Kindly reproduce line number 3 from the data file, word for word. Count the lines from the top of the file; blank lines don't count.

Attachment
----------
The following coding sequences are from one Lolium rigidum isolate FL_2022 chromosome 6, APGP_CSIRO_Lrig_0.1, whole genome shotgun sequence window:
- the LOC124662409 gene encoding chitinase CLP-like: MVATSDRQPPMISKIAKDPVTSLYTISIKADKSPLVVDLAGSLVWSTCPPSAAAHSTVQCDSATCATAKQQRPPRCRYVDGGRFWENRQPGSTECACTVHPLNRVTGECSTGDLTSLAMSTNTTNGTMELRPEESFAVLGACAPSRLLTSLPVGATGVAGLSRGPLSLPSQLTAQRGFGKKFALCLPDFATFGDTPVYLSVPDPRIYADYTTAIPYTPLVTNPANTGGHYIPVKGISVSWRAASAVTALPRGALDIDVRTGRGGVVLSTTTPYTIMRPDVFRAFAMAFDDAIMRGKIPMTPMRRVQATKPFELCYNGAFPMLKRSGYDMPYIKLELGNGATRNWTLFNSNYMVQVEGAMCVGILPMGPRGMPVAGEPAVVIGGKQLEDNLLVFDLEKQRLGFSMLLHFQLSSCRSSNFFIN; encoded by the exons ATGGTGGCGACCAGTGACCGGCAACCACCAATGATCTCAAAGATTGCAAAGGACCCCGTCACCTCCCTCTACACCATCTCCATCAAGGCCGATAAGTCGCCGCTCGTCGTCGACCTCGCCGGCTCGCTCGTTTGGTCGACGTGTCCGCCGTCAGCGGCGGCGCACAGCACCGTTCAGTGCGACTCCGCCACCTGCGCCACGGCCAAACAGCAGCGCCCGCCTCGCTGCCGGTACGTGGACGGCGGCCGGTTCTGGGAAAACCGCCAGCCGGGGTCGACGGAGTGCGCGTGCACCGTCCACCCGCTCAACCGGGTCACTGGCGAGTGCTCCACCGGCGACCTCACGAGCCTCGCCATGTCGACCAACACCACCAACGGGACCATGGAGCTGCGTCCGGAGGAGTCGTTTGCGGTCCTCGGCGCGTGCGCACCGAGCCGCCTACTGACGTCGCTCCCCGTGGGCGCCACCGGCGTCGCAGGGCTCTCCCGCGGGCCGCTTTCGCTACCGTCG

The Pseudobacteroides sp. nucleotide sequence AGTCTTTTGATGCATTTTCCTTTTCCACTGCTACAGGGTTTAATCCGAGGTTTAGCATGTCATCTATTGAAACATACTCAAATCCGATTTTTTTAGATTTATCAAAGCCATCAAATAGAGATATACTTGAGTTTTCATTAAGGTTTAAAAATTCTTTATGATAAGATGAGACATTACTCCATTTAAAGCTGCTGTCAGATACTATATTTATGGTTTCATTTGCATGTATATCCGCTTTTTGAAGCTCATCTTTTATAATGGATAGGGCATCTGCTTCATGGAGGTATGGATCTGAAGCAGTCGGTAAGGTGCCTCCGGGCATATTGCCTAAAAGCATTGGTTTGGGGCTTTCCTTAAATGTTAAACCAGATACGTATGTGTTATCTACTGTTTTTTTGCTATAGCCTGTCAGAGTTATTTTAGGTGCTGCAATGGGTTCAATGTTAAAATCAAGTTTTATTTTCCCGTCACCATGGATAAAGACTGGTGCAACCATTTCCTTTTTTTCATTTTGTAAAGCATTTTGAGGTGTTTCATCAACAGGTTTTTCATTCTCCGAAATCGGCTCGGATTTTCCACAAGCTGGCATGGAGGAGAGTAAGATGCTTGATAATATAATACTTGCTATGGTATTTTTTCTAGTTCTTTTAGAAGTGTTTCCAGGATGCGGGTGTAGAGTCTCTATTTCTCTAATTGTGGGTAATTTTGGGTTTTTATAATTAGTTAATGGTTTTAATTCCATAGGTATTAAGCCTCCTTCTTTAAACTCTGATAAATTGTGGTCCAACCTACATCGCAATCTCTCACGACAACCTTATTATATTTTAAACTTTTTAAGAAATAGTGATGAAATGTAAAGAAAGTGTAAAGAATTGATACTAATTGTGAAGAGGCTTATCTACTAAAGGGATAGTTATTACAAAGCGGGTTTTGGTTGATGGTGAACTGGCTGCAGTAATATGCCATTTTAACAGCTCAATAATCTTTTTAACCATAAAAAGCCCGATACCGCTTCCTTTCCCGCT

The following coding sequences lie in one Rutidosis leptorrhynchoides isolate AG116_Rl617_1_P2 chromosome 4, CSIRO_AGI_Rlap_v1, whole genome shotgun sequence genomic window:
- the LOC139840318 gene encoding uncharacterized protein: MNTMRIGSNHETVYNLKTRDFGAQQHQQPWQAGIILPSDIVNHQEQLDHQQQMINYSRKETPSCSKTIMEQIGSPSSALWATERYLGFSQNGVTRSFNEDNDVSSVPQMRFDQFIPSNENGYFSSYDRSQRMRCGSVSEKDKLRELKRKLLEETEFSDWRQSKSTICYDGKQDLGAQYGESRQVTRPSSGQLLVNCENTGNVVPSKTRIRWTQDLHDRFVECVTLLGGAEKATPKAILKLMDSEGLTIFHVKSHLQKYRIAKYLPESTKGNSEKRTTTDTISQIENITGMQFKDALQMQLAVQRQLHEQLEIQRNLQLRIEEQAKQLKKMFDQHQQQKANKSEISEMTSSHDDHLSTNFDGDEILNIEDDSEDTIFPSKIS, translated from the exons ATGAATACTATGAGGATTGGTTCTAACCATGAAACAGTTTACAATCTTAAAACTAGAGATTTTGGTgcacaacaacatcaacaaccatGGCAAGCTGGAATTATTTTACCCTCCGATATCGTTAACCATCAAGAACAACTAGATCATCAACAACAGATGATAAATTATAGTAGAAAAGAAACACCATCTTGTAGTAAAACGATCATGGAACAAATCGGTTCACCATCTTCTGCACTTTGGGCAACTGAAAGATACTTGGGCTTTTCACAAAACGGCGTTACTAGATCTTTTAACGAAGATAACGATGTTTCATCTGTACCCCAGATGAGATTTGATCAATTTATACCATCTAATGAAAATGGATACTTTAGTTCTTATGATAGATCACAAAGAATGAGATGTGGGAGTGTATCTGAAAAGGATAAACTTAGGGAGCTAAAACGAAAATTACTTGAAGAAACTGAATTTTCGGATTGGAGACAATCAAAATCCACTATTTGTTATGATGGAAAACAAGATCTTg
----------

The Pseudobacteroides sp. nucleotide sequence AGTCTTTTGATGCATTTTCCTTTTCCACTGCTACAGGGTTTAATCCGAGGTTTAGCATGTCATCTATTGAAACATACTCAAATCCGATTTTTTTAGATTTATCAAAGCCATCAAATAGAGATATACTTGAGTTTTCATTAAGGTTTAAAAATTCTTTATGATAAGATGAGACATTACTCCATTTAAAGCTGCTGTCAGATACTATATTTATGGTTTCATTTGCATGTATATCCGCTTTTTGAAGCTCATCTTTTATAATGGATAGGGCATCTGCTTCATGGAGGTATGGATCTGAAGCAGTCGGTAAGGTGCCTCCGGGCATATTGCCTAAAAGCATTGGTTTGGGGCTTTCCTTAAATGTTAAACCAGATACGTATGTGTTATCTACTGTTTTTTTGCTATAGCCTGTCAGAGTTATTTTAGGTGCTGCAATGGGTTCAATGTTAAAATCAAGTTTTATTTTCCCGTCACCATGGATAAAGACTGGTGCAACCATTTCCTTTTTTTCATTTTGTAAAGCATTTTGAGGTGTTTCATCAACAGGTTTTTCATTCTCCGAAATCGGCTCGGATTTTCCACAAGCTGGCATGGAGGAGAGTAAGATGCTTGATAATATAATACTTGCTATGGTATTTTTTCTAGTTCTTTTAGAAGTGTTTCCAGGATGCGGGTGTAGAGTCTCTATTTCTCTAATTGTGGGTAATTTTGGGTTTTTATAATTAGTTAATGGTTTTAATTCCATAGGTATTAAGCCTCCTTCTTTAAACTCTGATAAATTGTGGTCCAACCTACATCGCAATCTCTCACGACAACCTTATTATATTTTAAACTTTTTAAGAAATAGTGATGAAATGTAAAGAAAGTGTAAAGAATTGATACTAATTGTGAAGAGGCTTATCTACTAAAGGGATAGTTATTACAAAGCGGGTTTTGGTTGATGGTGAACTGGCTGCAGTAATATGCCATTTTAACAGCTCAATAATCTTTTTAACCATAAAAAGCCCGATACCGCTTCCTTTCCCGCT